I remember being terribly uncomfortable with myself, as I’m sure most junior high school kids are, and because of that the one passing interest from a boy I received was squashed on the false assertion that I wasn’t interested. There was never a word spoken between us, just a note passed through friends, a sweet note really, telling me I was a good person and seemed really nice and would I like to go to the dance with him.
I wish I could remember the exact wording of that note, but I ripped it up in a fit of embarrassment when my sister found it in my bedroom. I so wish I hadn’t done that. It only punished me.
Truth is I’d had a crush on that boy for a long time, which made the next day’s act of telling my friend to tell her friend to tell him that I wasn’t interested especially privately painful. I was simply too afraid to say yes.
I’ve thought about that many times over the years. I’ve thought about how terrible it felt to rip up the nicest thing anyone outside my family had ever given me, and how powerless I felt to the embarrassment that made me do it. I’ve thought about saying “no” when I wanted so badly to say “yes,” and I’ve tried to use that disappointment in myself as a springboard to more confident decisions in later years.
I’ve thought about that brief moment in my life only as it pertained to me, not thinking much about how the boy felt by my rejection, not spending any time considering how he’d carefully chosen his words to me. It was not a romantic note, even by junior high standards. It was more like “You seem kind and good. Can I be with you?” I even learned that this boy had asked my friend who he should ask out, me or another girl he knew was also nice. She’d picked me, so he had too.
Some time ago I learned that he, this crush from my youth, was terribly, repeatedly abused by our town’s Catholic priest. The abuse started at about the time we entered junior high. He told no one for years.
I am not so drenched in self-importance that I think if I’d said yes to his note he would have confided in me. I’m quite sure he wouldn’t have said a word, he probably didn’t even understand or couldn’t yet register the hell that was happening to him. But the thought that he might have needed a friend, despite all the ones he already had, haunts me. I want to turn back the clock. I want to snatch the note back from my sister and not rip it up. I want to say yes, on the off chance.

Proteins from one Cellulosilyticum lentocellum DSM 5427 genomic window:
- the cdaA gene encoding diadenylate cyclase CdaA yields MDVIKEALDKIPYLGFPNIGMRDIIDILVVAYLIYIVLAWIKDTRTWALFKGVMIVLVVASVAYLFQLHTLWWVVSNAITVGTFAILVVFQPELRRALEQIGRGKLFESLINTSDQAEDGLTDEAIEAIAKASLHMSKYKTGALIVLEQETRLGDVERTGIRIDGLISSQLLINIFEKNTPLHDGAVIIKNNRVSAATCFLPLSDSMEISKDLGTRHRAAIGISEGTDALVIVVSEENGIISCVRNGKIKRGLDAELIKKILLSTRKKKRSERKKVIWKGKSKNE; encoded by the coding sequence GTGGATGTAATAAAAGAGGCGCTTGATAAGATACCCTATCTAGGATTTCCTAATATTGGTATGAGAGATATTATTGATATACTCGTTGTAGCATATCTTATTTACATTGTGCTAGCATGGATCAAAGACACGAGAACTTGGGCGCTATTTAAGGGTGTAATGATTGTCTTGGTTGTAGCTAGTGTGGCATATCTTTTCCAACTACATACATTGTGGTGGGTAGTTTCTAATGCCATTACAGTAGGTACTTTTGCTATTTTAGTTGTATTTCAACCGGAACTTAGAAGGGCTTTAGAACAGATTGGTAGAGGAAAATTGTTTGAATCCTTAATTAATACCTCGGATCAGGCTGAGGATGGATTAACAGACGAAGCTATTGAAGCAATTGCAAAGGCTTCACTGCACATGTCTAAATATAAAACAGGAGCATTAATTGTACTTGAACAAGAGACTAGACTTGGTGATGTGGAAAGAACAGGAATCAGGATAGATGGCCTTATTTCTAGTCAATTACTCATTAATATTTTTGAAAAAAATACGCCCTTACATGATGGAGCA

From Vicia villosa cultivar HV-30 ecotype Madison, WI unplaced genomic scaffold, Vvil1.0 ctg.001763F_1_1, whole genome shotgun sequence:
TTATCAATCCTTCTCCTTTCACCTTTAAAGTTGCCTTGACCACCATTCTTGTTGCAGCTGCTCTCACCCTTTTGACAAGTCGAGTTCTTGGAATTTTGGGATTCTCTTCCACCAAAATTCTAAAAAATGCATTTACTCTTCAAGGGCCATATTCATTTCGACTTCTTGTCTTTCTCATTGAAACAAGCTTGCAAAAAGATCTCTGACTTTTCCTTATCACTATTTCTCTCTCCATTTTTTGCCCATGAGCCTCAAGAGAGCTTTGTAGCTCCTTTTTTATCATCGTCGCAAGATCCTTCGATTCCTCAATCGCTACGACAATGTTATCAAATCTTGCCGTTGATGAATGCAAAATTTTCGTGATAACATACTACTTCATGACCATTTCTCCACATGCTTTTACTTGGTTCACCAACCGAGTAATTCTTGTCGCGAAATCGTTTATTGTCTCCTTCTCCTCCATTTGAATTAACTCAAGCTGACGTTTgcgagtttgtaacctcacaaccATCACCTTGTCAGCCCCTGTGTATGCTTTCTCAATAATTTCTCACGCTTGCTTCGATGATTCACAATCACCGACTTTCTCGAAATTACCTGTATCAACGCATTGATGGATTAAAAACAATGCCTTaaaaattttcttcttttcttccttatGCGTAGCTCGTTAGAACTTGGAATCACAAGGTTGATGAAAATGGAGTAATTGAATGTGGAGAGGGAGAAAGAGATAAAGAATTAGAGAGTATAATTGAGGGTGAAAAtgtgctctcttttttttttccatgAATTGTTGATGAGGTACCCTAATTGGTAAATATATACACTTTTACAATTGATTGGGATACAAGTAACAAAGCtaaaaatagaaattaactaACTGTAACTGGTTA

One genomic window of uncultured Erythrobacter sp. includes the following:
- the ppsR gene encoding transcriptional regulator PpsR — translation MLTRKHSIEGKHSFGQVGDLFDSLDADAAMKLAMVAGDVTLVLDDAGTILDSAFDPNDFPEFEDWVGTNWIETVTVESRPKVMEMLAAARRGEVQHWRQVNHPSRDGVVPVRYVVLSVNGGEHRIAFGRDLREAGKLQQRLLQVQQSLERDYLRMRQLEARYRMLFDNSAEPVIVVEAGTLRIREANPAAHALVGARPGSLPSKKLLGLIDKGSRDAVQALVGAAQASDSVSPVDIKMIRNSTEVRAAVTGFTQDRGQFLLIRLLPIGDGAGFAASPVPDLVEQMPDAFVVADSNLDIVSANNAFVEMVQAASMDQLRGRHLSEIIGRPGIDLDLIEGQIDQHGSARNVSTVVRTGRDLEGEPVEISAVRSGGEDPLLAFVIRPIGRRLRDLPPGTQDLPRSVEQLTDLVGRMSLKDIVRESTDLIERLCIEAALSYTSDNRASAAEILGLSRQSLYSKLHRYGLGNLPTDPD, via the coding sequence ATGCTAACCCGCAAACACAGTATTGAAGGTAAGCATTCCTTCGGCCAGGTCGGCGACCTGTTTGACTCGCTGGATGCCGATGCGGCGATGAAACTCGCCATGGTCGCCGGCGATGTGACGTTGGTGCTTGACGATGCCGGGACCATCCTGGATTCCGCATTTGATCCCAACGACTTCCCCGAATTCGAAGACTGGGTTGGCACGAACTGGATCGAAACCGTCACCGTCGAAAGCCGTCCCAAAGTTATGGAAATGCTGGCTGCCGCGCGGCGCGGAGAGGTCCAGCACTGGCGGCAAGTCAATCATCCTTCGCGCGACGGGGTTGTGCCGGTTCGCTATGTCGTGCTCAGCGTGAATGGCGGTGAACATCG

In my fantasy we go to the dance together, we become friends. He trusts me. He tells me. I help him.
In reality, I can do nothing but send encouraging text messages and emails as he waits for a verdict in the trial just ending that hopefully will convict this demon who demolished his youth and the lives of so many others. It has been a great test of my faith to pray for not only my friend, but for this broken man, this lost soul who forced boys to close their eyes and pray while he betrayed them and God.
To seek justice in the courts seems too shallow for this crime. I rest easier knowing God is just, and mighty, and this criminal will be made accountable for his sins. But shaking my fists feels empty; I hate what he did to my friend, who I love. I am filled with sorrow that anyone, any child, endures such agony. I know other victims of sexual abuse, and I know it never goes away. For my friend, there is no embrace warm enough today to erase the cold and bitter history of junior high.
Unfortunately, that’s all I have to give him, that and my prayers — for peace, that he might find it, and closure, that he might reach it. Mostly, though, I pray that he still has faith. That he didn’t completely lose sight of God when surely God seemed hidden, or cruel, or simply nonexistent.
My friend today is a man of integrity. He is beautiful and intelligent and funny and kind and loving. What happened to him may cause some to question God’s existence. But I say his life, the very man he has become, is proof of it.